It is such teleology that seems to define most debates about human religion and our fate—not just an individual fate, but the fate of the universe. The Christian teleology that states that a more perfect grace approaches and that all of human history and life is a means to this end certainly makes salvation of paramount importance and therefore gives enormous power to religious leadership. It is therefore no surprise that branches of Christianity that regard individual salvation as inevitable or moot have always been challenged.
Re-enter, Madeline L’Engle. “Paradisiacal Rites” pits American patriarchal consumption against an existential void. Not surprisingly, the void wins by an infinite margin. L’Engle, however, might represent a middle path, one that is in some ways ancient and in others distinctly American. I am referring to her espousal of Universal Salvation, which asserts that there is no perdition or annihilation of “the unsaved,” but an eventual grace for all. Unlike a doctrine of apocatastasis, there is a persistence of the individual because the individual (down to its mitochondria) is necessary to the whole, the embracing love of God. One does not dissolve, but is perfected in one’s peculiar way. Everyone gets/is a personal slice of perfection, not lost in some hierarchical, totalitarian Heaven or an undifferentiated, collective Absolute. How much more American can you get?
It is an attractive idea, certainly, but it put her at odds with both secular thinkers (who said she was too religious) and fundamentalist Christians (who deemed her heretical and sympathetic to—gasp!—secular scientific thought). Thinking like L’Engle is a way out of the logical traps of theodicy and it fosters a more loving communion, and like the informing themes of Saint Genet, the need for priestly control is removed and there is indeed no return. However, the need for salvation at all remains problematic, the need for some more exquisite state hereafter. And therein lies the great irony and what makes L’Engle a good contrast to the philosophy informing Saint Genet—the matter of non-being.
L’Engle had to subscribe to the goodness of being so fully that the villains in some of her books were demons of negation, creatures that sought to annihilate being for being’s sake, and they were held back by a process of Naming. But this dogmatic praise of being flows backwards from her teleology, and in doing so it neglects to respect the infinite plurality of non-being that surrounds all that exists. This sort of negative space, this approach to what is ineffable and cannot be named, is a hallmark of much mysticism and is—I believe—a vital part of the imagination, the creative process, and ultimately of true humility and empathy. Saint Genet explicitly affirms an appreciation for non-being, not as nihilism but as potential and freedom despite the existential horror it may inspire. L’Engle seems to be a middle path, but in fact she falls into a synthetic system of control—the microscopic certainty of science fused with the existential opiate of religion. It is still more akin to the fundamentalists who shunned her, which further illuminates the derangement of fundamentalism, of the desire for certainty and control rebuked by Saint Genet.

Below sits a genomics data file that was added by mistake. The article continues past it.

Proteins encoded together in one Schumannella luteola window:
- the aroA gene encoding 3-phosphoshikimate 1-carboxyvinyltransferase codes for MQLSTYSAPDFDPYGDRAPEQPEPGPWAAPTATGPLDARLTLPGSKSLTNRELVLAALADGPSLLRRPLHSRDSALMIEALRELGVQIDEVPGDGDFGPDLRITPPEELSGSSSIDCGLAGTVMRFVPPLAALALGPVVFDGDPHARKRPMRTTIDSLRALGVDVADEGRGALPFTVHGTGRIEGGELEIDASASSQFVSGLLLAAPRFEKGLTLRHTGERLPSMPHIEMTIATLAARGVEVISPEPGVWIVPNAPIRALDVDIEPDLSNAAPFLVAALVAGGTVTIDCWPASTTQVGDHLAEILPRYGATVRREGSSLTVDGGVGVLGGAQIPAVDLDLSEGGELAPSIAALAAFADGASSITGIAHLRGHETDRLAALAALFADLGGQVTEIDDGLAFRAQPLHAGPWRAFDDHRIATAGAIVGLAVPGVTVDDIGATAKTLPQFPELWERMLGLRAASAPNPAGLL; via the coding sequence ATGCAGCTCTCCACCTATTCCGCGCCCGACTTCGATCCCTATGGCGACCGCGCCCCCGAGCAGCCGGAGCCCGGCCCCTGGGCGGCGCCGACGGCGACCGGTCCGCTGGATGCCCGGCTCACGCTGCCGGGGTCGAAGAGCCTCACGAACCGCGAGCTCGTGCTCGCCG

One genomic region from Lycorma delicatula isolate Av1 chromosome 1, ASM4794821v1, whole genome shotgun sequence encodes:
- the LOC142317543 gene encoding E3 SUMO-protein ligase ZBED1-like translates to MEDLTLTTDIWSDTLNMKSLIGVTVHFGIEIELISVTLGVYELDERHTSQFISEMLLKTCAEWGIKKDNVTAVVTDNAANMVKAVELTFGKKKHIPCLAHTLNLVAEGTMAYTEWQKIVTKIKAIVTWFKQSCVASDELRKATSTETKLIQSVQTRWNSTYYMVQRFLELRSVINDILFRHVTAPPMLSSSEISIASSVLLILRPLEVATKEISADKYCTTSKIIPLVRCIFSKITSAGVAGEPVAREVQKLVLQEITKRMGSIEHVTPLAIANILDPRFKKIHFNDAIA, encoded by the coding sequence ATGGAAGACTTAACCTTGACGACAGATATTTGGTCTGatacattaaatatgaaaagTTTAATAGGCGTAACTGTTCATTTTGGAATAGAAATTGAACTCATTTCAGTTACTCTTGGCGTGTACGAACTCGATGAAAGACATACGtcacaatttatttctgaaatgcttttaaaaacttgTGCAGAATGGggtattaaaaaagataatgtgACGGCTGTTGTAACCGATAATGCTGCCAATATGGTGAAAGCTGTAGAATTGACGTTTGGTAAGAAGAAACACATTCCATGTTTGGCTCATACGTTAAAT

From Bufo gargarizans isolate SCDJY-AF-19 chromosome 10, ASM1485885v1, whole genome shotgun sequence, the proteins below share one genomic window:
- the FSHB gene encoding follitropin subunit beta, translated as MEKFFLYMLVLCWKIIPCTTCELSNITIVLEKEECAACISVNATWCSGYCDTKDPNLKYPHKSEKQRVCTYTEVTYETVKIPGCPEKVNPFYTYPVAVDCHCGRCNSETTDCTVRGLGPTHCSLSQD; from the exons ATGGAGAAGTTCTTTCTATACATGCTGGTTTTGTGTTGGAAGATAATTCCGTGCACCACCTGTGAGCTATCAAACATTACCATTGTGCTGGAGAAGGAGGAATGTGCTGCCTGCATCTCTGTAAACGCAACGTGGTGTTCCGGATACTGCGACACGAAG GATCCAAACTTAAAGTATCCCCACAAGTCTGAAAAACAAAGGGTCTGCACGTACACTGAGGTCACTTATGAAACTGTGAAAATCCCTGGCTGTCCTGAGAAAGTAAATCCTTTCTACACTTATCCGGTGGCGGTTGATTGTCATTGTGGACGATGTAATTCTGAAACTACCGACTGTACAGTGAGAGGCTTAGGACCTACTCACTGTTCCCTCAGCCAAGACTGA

It is also a fine segue into the third and final act of “Paradisiacal Rites,” which is aptly titled, “The Dead.”
“The dancers are all gone under the hill.”
After the mayhem, the second act closes with all of the characters repeating a dance together, and with each repetition one leaves until the Fool is left dancing alone. At the opening of the third act, he is crumpled down-stage, lit dimly. Beneath the two sacs that have hung at center stage, gold circles are placed. The cult leaders right-hand man (NKO) uses a switch blade to puncture these sacs allowing them to leak honey onto the circles below as they sway. These later become stages of supplication, where dancers bow and seem be wracked with sobs as they are anointed by the leaking sacs, by the cult leader with another bottle of honey, and are also gilded by his right-hand man with sheets of gold leaf.
Over the course of the third act, we see other isolated rituals, such as the burning of the paper slips—at once a votive, the burnt offering, the destruction of the heretical, the ascension, the abstraction. In the context of the performance, these quiet actions take on a sense of ritual, of awe and grace. (The dazed looks of the performers, at the brink of exhaustion, are quite genuine.) They are non-specific, resistant to interpretation, but add to the sense that over time, from place to place, there have been countless forms of ascension, of sacrifice and anointment. We are in the realm of the universal now, where supernatural beings can emerge.
Hence, the emergence of the goddess (Kate Ryan), who rises from her throne and walks forward, is unharnessed and unmsaked and then allowed to move between the sacs as she sweetly, softly sings: Divine is dead…Divine is dead… She represents something more truly akin to a divine feminine. Whether a fertility goddess, a harvest goddess, or something more primeval (Ananke herself) is not clear and is immaterial. What is certain is that after hours of bearing witness to this dense reduction of our patriarchal reality, one is starved for the presence of a Goddess by the time she emerges.
But she is not the only one who emerges. From the burial mound at stage right, beside the undulating gold, a male figure (Alan Sutherland) slowly rises, having lain dormant for the preceding hours. I call him here the Erdgeist, after both the primeval force of Goethe’s Faust and also the elemental spirit of Paracelsus. As a matter of consistency, I am tempted to call the undulating gold the Time Loom (Webstuhl der Zeit), also from Faust. This would be to impose a convenient interpretation on the matter using a secondary text—which seems perfectly appropriate following a discussion of theology. Furthermore, Goethe’s Erdgeist is the force that renders what is immaterial into reality through the powers (and prisons) of time and matter, so it is quite relevant to our discussion of non-being and dogma.